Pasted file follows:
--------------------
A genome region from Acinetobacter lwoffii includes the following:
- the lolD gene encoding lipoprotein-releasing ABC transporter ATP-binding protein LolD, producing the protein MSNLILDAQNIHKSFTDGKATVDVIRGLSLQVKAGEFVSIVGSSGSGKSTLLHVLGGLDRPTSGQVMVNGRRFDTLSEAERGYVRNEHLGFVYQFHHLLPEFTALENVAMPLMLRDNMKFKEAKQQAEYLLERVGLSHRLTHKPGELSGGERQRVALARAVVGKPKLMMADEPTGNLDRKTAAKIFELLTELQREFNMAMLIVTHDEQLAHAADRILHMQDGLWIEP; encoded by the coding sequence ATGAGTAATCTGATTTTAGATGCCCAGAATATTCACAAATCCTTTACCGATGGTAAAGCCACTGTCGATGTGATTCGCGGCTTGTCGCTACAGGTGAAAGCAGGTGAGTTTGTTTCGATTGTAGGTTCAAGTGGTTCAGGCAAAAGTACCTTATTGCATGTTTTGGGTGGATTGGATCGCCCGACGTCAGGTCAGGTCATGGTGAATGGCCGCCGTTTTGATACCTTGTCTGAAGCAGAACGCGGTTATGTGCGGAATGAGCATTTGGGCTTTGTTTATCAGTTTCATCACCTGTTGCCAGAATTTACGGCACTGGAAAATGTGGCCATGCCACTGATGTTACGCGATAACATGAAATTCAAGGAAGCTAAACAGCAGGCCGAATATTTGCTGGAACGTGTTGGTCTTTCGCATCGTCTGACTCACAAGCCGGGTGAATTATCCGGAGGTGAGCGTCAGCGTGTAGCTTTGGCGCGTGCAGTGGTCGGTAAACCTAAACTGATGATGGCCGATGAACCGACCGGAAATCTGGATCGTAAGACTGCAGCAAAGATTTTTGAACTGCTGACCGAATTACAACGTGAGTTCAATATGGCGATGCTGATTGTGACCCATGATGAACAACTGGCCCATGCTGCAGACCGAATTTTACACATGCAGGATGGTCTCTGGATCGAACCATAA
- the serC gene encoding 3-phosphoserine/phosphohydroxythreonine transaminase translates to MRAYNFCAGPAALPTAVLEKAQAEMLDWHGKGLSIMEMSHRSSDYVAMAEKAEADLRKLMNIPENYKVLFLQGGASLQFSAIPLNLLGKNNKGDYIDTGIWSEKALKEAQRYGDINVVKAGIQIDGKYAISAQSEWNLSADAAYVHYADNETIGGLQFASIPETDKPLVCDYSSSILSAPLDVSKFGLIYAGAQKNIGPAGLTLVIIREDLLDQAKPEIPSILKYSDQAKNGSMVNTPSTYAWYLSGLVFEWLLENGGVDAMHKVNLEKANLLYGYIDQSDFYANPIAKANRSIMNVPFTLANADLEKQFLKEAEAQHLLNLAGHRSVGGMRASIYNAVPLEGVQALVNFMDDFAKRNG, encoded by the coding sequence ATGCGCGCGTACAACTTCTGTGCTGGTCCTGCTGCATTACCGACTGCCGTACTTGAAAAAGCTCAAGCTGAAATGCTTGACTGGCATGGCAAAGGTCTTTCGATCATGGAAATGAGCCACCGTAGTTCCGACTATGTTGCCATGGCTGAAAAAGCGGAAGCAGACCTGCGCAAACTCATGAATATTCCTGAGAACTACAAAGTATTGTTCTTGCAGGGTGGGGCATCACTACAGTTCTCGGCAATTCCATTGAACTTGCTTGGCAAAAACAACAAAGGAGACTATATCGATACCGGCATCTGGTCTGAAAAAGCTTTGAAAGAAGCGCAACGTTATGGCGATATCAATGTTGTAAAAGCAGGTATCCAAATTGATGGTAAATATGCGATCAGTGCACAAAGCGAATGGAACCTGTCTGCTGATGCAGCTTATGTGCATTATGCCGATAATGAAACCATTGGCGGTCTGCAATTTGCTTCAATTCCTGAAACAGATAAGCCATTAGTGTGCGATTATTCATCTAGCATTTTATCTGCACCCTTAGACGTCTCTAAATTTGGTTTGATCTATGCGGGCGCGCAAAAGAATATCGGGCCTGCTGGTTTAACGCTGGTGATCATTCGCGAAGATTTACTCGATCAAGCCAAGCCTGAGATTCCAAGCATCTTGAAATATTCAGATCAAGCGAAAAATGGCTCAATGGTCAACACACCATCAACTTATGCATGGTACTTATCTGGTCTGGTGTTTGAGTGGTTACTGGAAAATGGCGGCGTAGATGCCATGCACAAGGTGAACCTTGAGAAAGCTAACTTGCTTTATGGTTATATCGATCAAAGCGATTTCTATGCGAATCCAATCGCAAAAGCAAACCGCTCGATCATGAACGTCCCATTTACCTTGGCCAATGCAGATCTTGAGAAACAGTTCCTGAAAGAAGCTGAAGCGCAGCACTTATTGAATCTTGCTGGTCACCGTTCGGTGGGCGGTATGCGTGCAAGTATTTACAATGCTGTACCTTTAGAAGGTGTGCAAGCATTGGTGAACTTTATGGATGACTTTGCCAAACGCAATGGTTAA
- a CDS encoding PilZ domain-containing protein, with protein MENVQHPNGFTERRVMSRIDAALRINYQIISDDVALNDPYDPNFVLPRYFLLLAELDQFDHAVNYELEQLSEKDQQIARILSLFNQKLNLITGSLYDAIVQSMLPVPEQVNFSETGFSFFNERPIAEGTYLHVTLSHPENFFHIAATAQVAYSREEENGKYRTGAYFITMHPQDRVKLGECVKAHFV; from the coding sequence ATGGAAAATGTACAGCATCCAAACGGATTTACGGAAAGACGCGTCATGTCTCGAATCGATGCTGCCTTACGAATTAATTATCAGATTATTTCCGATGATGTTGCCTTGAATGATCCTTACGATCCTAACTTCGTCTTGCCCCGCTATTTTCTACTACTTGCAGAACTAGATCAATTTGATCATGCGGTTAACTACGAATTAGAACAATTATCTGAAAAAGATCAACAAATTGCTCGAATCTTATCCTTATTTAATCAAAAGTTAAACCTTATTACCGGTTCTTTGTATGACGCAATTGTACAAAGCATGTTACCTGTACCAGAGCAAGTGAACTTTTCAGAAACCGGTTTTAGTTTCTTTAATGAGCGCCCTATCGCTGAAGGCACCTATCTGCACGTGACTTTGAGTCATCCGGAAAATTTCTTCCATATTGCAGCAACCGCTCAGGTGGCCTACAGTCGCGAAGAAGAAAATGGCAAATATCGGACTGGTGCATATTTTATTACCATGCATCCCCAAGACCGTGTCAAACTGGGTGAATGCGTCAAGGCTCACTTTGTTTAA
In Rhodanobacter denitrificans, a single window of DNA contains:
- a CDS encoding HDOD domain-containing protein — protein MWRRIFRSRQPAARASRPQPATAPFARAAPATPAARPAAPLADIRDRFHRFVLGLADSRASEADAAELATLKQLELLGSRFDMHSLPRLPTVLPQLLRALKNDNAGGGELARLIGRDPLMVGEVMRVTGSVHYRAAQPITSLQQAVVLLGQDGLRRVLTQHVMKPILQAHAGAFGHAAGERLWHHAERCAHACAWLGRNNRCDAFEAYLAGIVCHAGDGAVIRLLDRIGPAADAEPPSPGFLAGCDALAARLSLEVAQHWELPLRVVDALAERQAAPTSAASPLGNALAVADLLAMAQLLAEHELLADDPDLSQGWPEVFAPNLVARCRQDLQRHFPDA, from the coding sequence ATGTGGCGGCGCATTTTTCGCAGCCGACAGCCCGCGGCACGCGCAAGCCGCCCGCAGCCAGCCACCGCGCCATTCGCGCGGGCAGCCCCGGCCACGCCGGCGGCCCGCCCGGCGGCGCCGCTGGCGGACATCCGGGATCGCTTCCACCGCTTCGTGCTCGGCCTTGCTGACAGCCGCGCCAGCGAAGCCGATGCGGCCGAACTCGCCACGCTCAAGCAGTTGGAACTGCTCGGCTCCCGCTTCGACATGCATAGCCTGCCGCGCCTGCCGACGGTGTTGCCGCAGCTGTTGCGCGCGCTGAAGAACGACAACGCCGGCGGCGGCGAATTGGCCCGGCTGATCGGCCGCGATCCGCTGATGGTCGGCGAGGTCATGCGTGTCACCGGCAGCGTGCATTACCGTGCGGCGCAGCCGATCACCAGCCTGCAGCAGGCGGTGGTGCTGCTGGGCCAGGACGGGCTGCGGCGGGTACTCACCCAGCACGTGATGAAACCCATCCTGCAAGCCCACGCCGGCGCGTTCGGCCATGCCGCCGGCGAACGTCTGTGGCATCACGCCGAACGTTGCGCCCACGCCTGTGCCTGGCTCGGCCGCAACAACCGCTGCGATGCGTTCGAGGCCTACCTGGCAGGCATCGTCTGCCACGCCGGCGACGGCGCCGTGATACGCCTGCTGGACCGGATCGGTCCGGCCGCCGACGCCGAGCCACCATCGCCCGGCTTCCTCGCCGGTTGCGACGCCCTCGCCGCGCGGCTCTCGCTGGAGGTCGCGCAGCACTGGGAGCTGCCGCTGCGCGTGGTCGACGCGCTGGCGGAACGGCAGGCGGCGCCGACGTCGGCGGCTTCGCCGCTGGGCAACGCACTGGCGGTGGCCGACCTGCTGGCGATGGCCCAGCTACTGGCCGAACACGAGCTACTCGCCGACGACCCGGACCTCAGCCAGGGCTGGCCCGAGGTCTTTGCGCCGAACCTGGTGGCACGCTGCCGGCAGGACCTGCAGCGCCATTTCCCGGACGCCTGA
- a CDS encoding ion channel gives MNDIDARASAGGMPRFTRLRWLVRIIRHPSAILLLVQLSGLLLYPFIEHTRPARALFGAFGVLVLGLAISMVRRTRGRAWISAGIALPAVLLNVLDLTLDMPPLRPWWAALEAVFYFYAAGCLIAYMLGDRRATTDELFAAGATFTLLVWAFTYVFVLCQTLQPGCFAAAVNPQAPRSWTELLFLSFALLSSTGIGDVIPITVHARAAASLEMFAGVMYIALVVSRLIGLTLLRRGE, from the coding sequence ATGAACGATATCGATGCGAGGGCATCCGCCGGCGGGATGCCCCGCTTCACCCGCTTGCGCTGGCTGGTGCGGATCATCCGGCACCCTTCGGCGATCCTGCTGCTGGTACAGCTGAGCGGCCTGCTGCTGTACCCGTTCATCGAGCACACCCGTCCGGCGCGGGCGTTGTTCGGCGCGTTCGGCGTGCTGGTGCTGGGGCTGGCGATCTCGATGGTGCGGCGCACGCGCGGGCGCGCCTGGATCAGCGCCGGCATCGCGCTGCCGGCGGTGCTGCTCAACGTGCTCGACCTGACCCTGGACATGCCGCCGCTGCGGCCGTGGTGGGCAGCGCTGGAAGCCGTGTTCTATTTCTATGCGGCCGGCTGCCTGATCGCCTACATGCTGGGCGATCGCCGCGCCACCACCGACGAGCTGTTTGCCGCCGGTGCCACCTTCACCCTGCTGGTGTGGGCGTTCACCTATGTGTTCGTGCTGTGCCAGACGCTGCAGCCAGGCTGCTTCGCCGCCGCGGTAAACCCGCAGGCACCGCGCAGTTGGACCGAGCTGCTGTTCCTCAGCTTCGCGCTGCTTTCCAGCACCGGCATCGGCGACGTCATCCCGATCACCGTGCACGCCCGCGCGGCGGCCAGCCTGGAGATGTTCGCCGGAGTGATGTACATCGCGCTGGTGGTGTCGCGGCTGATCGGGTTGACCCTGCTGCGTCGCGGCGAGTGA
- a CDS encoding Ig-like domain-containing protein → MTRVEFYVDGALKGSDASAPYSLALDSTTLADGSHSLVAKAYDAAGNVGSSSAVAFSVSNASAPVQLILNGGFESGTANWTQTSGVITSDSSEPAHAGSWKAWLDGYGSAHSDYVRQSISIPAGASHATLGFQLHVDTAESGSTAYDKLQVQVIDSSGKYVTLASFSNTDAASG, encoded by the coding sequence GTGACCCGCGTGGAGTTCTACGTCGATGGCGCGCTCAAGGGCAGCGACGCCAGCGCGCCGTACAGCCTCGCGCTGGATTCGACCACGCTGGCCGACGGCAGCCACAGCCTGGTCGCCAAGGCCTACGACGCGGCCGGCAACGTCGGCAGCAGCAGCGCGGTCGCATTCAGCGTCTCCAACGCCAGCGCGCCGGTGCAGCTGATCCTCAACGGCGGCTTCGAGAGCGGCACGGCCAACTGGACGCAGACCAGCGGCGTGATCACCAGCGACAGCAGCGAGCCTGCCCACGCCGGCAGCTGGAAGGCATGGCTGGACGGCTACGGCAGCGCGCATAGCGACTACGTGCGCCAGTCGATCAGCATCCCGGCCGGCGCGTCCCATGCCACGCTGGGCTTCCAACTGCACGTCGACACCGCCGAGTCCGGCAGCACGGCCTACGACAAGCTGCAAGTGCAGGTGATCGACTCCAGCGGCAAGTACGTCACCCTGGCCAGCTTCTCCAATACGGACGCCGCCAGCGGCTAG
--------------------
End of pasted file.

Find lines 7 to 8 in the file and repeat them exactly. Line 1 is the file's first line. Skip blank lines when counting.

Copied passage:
- a CDS encoding ion channel gives MNDIDARASAGGMPRFTRLRWLVRIIRHPSAILLLVQLSGLLLYPFIEHTRPARALFGAFGVLVLGLAISMVRRTRGRAWISAGIALPAVLLNVLDLTLDMPPLRPWWAALEAVFYFYAAGCLIAYMLGDRRATTDELFAAGATFTLLVWAFTYVFVLCQTLQPGCFAAAVNPQAPRSWTELLFLSFALLSSTGIGDVIPITVHARAAASLEMFAGVMYIALVVSRLIGLTLLRRGE, from the coding sequence ATGAACGATATCGATGCGAGGGCATCCGCCGGCGGGATGCCCCGCTTCACCCGCTTGCGCTGGCTGGTGCGGATCATCCGGCACCCTTCGGCGATCCTGCTGCTGGTACAGCTGAGCGGCCTGCTGCTGTACCCGTTCATCGAGCACACCCGTCCGGCGCGGGCGTTGTTCGGCGCGTTCGGCGTGCTGGTGCTGGGGCTGGCGATCTCGATGGTGCGGCGCACGCGCGGGCGCGCCTGGATCAGCGCCGGCATCGCGCTGCCGGCGGTGCTGCTCAACGTGCTCGACCTGACCCTGGACATGCCGCCGCTGCGGCCGTGGTGGGCAGCGCTGGAAGCCGTGTTCTATTTCTATGCGGCCGGCTGCCTGATCGCCTACATGCTGGGCGATCGCCGCGCCACCACCGACGAGCTGTTTGCCGCCGGTGCCACCTTCACCCTGCTGGTGTGGGCGTTCACCTATGTGTTCGTGCTGTGCCAGACGCTGCAGCCAGGCTGCTTCGCCGCCGCGGTAAACCCGCAGGCACCGCGCAGTTGGACCGAGCTGCTGTTCCTCAGCTTCGCGCTGCTTTCCAGCACCGGCATCGGCGACGTCATCCCGATCACCGTGCACGCCCGCGCGGCGGCCAGCCTGGAGATGTTCGCCGGAGTGATGTACATCGCGCTGGTGGTGTCGCGGCTGATCGGGTTGACCCTGCTGCGTCGCGGCGAGTGA
- a CDS encoding Ig-like domain-containing protein → MTRVEFYVDGALKGSDASAPYSLALDSTTLADGSHSLVAKAYDAAGNVGSSSAVAFSVSNASAPVQLILNGGFESGTANWTQTSGVITSDSSEPAHAGSWKAWLDGYGSAHSDYVRQSISIPAGASHATLGFQLHVDTAESGSTAYDKLQVQVIDSSGKYVTLASFSNTDAASG, encoded by the coding sequence GTGACCCGCGTGGAGTTCTACGTCGATGGCGCGCTCAAGGGCAGCGACGCCAGCGCGCCGTACAGCCTCGCGCTGGATTCGACCACGCTGGCCGACGGCAGCCACAGCCTGGTCGCCAAGGCCTACGACGCGGCCGGCAACGTCGGCAGCAGCAGCGCGGTCGCATTCAGCGTCTCCAACGCCAGCGCGCCGGTGCAGCTGATCCTCAACGGCGGCTTCGAGAGCGGCACGGCCAACTGGACGCAGACCAGCGGCGTGATCACCAGCGACAGCAGCGAGCCTGCCCACGCCGGCAGCTGGAAGGCATGGCTGGACGGCTACGGCAGCGCGCATAGCGACTACGTGCGCCAGTCGATCAGCATCCCGGCCGGCGCGTCCCATGCCACGCTGGGCTTCCAACTGCACGTCGACACCGCCGAGTCCGGCAGCACGGCCTACGACAAGCTGCAAGTGCAGGTGATCGACTCCAGCGGCAAGTACGTCACCCTGGCCAGCTTCTCCAATACGGACGCCGCCAGCGGCTAG